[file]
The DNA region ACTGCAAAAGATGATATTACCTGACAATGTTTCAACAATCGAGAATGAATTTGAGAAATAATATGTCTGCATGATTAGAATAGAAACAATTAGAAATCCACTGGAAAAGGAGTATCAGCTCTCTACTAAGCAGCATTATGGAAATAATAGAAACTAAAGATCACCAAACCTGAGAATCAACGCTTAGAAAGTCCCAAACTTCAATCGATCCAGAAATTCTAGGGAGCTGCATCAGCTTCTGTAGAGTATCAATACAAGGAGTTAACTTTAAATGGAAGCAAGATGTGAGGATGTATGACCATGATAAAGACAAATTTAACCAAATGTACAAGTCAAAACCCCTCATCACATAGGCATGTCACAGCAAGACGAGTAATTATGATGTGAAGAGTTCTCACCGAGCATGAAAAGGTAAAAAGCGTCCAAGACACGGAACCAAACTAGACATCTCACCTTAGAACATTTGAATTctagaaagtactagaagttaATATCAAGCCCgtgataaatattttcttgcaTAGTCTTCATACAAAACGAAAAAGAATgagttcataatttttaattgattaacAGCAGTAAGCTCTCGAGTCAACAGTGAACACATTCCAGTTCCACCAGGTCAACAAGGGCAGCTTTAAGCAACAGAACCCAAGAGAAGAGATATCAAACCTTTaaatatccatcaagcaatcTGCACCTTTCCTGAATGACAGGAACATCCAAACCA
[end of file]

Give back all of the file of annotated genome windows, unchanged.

The DNA region ACTGCAAAAGATGATATTACCTGACAATGTTTCAACAATCGAGAATGAATTTGAGAAATAATATGTCTGCATGATTAGAATAGAAACAATTAGAAATCCACTGGAAAAGGAGTATCAGCTCTCTACTAAGCAGCATTATGGAAATAATAGAAACTAAAGATCACCAAACCTGAGAATCAACGCTTAGAAAGTCCCAAACTTCAATCGATCCAGAAATTCTAGGGAGCTGCATCAGCTTCTGTAGAGTATCAATACAAGGAGTTAACTTTAAATGGAAGCAAGATGTGAGGATGTATGACCATGATAAAGACAAATTTAACCAAATGTACAAGTCAAAACCCCTCATCACATAGGCATGTCACAGCAAGACGAGTAATTATGATGTGAAGAGTTCTCACCGAGCATGAAAAGGTAAAAAGCGTCCAAGACACGGAACCAAACTAGACATCTCACCTTAGAACATTTGAATTctagaaagtactagaagttaATATCAAGCCCgtgataaatattttcttgcaTAGTCTTCATACAAAACGAAAAAGAATgagttcataatttttaattgattaacAGCAGTAAGCTCTCGAGTCAACAGTGAACACATTCCAGTTCCACCAGGTCAACAAGGGCAGCTTTAAGCAACAGAACCCAAGAGAAGAGATATCAAACCTTTaaatatccatcaagcaatcTGCACCTTTCCTGAATGACAGGAACATCCAAACCA